Tender Bar + Kitchen isn’t new to me, but each time I step through the front door, it’s like I’ve entered a different era entirely. Everything is soulful and intentional; historic and vibrant; dark, but not unassuming. It reminds me of a speakeasy, quietly tucked away in a large, Lawrenceville building. The sounds inside rarely reach more than a low rumble, but the celebratory spirit of a time long ago rumbles loud and clear.
I ended up seated at a table for two, facing the floor-to-ceiling, fully-stocked, cinematic bar. I watched as each of the bartenders, expert in their craft of cocktail mixing, crawl up the ladder and fly from side to side, quickly grabbing spirits from bottles tucked away on the shelves. They would twist and pour and shake and squeeze and shake and swirl and pour, creating these complex and beautiful and aromatic and approachable craft cocktails like it was second nature.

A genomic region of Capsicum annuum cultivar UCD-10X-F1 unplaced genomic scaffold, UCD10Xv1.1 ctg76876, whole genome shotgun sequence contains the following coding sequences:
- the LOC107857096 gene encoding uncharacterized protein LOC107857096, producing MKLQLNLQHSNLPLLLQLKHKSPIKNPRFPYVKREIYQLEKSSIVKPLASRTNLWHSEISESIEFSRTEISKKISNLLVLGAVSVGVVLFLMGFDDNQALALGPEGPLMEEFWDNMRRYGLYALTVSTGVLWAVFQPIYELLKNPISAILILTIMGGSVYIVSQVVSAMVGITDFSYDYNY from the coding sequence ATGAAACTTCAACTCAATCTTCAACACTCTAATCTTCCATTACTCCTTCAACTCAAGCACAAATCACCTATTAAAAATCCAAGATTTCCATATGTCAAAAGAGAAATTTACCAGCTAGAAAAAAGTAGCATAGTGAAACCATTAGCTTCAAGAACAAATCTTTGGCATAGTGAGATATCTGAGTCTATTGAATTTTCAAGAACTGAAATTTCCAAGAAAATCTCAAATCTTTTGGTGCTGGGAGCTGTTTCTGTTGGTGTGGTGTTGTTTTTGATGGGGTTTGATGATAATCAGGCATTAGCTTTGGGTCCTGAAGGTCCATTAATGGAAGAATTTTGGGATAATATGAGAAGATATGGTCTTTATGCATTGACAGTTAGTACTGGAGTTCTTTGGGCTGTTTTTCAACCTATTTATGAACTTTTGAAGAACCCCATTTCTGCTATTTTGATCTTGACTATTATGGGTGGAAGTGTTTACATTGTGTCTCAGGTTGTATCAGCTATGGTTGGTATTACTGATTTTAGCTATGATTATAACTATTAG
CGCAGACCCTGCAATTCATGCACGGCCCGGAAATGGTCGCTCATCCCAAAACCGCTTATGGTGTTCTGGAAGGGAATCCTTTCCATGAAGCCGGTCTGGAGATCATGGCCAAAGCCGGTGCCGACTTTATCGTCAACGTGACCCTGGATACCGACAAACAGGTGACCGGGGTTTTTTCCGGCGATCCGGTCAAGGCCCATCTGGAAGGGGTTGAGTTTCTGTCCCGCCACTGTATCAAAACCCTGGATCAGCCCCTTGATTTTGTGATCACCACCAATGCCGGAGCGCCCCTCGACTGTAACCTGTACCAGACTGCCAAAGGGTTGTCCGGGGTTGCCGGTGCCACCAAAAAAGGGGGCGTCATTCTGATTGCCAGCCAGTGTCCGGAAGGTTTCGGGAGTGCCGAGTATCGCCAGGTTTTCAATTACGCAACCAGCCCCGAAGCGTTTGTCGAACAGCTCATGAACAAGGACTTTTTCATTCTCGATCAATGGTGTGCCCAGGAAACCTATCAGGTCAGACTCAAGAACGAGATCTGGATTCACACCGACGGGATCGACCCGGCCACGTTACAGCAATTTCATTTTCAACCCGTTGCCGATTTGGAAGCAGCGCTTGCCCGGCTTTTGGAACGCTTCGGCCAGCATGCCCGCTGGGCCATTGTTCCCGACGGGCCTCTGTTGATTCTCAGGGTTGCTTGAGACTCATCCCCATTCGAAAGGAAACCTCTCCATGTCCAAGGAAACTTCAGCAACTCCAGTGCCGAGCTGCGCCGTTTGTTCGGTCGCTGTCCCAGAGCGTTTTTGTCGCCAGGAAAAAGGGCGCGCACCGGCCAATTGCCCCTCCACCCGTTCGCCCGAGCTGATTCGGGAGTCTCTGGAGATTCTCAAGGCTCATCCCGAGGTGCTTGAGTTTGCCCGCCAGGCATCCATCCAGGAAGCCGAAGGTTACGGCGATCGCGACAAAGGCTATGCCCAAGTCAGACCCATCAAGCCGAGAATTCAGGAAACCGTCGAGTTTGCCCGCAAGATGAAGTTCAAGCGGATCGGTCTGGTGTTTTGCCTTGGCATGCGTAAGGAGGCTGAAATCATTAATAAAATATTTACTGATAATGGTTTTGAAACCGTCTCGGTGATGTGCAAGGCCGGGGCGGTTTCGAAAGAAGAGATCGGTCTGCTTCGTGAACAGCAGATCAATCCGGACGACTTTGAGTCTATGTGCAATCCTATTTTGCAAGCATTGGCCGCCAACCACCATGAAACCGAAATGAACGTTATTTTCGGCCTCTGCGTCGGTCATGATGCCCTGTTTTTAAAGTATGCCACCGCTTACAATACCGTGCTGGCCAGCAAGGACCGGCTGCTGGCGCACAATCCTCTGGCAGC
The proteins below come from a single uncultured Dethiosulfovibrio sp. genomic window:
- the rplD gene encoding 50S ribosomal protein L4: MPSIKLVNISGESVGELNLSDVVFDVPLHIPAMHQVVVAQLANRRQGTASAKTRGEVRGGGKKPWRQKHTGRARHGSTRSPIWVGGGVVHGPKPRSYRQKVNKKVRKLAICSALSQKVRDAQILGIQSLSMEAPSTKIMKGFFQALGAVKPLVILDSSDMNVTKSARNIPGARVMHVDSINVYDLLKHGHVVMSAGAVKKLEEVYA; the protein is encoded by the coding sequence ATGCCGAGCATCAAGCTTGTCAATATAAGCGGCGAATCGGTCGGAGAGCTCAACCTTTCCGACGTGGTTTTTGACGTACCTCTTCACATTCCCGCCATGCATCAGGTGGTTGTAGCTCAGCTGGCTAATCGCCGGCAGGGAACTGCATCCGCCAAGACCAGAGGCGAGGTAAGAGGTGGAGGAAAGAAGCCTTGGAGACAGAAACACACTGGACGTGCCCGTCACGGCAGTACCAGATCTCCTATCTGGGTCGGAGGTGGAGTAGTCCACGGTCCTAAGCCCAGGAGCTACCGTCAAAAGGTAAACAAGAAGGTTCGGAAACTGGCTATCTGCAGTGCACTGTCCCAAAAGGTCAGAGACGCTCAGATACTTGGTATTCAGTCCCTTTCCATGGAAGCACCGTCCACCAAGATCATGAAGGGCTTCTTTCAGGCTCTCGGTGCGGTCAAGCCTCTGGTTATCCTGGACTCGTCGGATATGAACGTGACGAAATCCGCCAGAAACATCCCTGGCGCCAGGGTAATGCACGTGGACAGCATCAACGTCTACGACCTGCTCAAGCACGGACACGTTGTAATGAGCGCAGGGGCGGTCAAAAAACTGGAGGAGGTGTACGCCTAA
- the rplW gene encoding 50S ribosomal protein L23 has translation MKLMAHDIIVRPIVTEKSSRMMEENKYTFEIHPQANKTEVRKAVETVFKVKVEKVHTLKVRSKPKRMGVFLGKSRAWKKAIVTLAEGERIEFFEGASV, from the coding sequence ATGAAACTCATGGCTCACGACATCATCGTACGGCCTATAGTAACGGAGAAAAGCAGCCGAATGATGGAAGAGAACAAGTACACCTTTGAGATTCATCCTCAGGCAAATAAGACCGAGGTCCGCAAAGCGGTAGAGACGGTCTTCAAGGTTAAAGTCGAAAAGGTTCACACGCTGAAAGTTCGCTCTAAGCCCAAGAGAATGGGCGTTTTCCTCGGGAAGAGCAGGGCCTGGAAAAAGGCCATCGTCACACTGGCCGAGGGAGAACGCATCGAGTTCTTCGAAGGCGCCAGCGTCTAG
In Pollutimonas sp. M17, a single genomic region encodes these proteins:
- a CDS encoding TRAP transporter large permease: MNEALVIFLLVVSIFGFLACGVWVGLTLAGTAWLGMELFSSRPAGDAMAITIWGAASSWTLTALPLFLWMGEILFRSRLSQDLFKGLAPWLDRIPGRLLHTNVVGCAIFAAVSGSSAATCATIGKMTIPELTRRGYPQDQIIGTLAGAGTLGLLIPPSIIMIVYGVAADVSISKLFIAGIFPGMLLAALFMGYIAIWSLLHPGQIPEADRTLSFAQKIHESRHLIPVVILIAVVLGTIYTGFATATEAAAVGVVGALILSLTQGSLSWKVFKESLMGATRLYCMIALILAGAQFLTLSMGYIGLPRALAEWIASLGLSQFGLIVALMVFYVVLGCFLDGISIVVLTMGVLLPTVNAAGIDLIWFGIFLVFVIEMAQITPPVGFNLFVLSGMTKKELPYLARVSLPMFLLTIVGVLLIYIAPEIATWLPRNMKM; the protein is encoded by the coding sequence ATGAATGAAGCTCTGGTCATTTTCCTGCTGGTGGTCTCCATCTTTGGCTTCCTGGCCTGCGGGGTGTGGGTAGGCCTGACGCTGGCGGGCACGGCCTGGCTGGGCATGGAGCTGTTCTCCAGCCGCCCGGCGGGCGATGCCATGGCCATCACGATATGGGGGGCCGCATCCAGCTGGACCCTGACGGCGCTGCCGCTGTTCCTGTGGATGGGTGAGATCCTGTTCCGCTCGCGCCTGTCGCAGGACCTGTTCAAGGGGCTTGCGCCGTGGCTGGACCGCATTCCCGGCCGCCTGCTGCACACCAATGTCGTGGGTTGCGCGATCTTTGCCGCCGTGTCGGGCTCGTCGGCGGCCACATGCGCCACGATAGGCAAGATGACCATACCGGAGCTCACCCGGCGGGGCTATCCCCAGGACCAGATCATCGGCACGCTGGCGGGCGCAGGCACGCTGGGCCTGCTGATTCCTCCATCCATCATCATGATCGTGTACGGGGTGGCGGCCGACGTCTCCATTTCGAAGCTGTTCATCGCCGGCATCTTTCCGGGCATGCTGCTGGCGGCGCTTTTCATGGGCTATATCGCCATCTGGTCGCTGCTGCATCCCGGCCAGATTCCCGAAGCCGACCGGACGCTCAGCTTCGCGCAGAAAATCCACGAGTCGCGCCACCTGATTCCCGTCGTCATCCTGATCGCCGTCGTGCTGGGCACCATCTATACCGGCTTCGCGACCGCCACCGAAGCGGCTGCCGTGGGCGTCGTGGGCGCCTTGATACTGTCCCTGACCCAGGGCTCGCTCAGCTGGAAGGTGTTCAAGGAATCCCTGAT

I ordered a French Seventy-Five, a drink created in 1915 at the New York Bar in Paris. It was simple, yet elegant: sparkling wine, gin and lemon juice. So sweet and easy that I could have had a million of them.
For dinner, I took a slightly more traditional route. I ordered the crispy brussel sprouts as an appetizer, just like I always do. They’re served with soy-mirin gastrique, pepperoncini, candied bacon and shaved manchego, and they never last long enough for me to snag a picture of them. Literally not once.
For my meal, I chose the Shepherd’s Pie, made with lamb from Serenity Hill (a local farm just outside of Pittsburgh), cured lamb belly, root vegetables, Yukon gold potatoes and a parmesan crisp. And then, of course, there was the simple Tender Burger, a hefty patty served with cheddar, local green, pickled fennel and pub sauce and a side salad.
There’s nothing like quality time when you feel a little bit like you’re drinking at Gatsby’s.